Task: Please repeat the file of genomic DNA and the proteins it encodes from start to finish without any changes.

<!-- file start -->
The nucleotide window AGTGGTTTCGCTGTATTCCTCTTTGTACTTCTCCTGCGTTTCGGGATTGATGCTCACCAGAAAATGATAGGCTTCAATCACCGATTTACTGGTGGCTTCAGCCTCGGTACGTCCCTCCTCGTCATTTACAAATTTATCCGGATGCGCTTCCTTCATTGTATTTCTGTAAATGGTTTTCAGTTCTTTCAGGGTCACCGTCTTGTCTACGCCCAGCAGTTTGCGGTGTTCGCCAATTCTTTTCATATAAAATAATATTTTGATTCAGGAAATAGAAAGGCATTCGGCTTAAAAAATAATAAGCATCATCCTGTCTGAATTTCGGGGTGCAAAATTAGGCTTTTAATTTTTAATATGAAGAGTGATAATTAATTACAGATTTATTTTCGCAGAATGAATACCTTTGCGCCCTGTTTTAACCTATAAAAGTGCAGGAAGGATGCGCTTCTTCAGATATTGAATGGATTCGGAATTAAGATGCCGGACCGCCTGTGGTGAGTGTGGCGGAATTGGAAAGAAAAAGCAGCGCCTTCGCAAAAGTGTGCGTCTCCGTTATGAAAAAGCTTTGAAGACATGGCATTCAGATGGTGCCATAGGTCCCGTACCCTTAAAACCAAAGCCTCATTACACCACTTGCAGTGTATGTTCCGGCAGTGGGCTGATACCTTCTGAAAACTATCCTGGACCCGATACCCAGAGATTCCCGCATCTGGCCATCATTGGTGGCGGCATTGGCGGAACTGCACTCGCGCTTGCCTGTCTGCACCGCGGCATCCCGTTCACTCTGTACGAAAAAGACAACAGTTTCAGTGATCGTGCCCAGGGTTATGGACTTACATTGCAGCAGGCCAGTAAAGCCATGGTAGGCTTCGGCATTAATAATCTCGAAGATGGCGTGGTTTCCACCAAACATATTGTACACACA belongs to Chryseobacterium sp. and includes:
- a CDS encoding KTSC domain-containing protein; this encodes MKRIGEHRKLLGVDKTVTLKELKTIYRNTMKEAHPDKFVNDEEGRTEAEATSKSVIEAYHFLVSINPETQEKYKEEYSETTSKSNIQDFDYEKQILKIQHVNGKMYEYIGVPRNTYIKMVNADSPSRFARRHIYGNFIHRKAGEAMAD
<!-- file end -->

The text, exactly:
The nucleotide window AGTGGTTTCGCTGTATTCCTCTTTGTACTTCTCCTGCGTTTCGGGATTGATGCTCACCAGAAAATGATAGGCTTCAATCACCGATTTACTGGTGGCTTCAGCCTCGGTACGTCCCTCCTCGTCATTTACAAATTTATCCGGATGCGCTTCCTTCATTGTATTTCTGTAAATGGTTTTCAGTTCTTTCAGGGTCACCGTCTTGTCTACGCCCAGCAGTTTGCGGTGTTCGCCAATTCTTTTCATATAAAATAATATTTTGATTCAGGAAATAGAAAGGCATTCGGCTTAAAAAATAATAAGCATCATCCTGTCTGAATTTCGGGGTGCAAAATTAGGCTTTTAATTTTTAATATGAAGAGTGATAATTAATTACAGATTTATTTTCGCAGAATGAATACCTTTGCGCCCTGTTTTAACCTATAAAAGTGCAGGAAGGATGCGCTTCTTCAGATATTGAATGGATTCGGAATTAAGATGCCGGACCGCCTGTGGTGAGTGTGGCGGAATTGGAAAGAAAAAGCAGCGCCTTCGCAAAAGTGTGCGTCTCCGTTATGAAAAAGCTTTGAAGACATGGCATTCAGATGGTGCCATAGGTCCCGTACCCTTAAAACCAAAGCCTCATTACACCACTTGCAGTGTATGTTCCGGCAGTGGGCTGATACCTTCTGAAAACTATCCTGGACCCGATACCCAGAGATTCCCGCATCTGGCCATCATTGGTGGCGGCATTGGCGGAACTGCACTCGCGCTTGCCTGTCTGCACCGCGGCATCCCGTTCACTCTGTACGAAAAAGACAACAGTTTCAGTGATCGTGCCCAGGGTTATGGACTTACATTGCAGCAGGCCAGTAAAGCCATGGTAGGCTTCGGCATTAATAATCTCGAAGATGGCGTGGTTTCCACCAAACATATTGTACACACA belongs to Chryseobacterium sp. and includes:
- a CDS encoding KTSC domain-containing protein; this encodes MKRIGEHRKLLGVDKTVTLKELKTIYRNTMKEAHPDKFVNDEEGRTEAEATSKSVIEAYHFLVSINPETQEKYKEEYSETTSKSNIQDFDYEKQILKIQHVNGKMYEYIGVPRNTYIKMVNADSPSRFARRHIYGNFIHRKAGEAMAD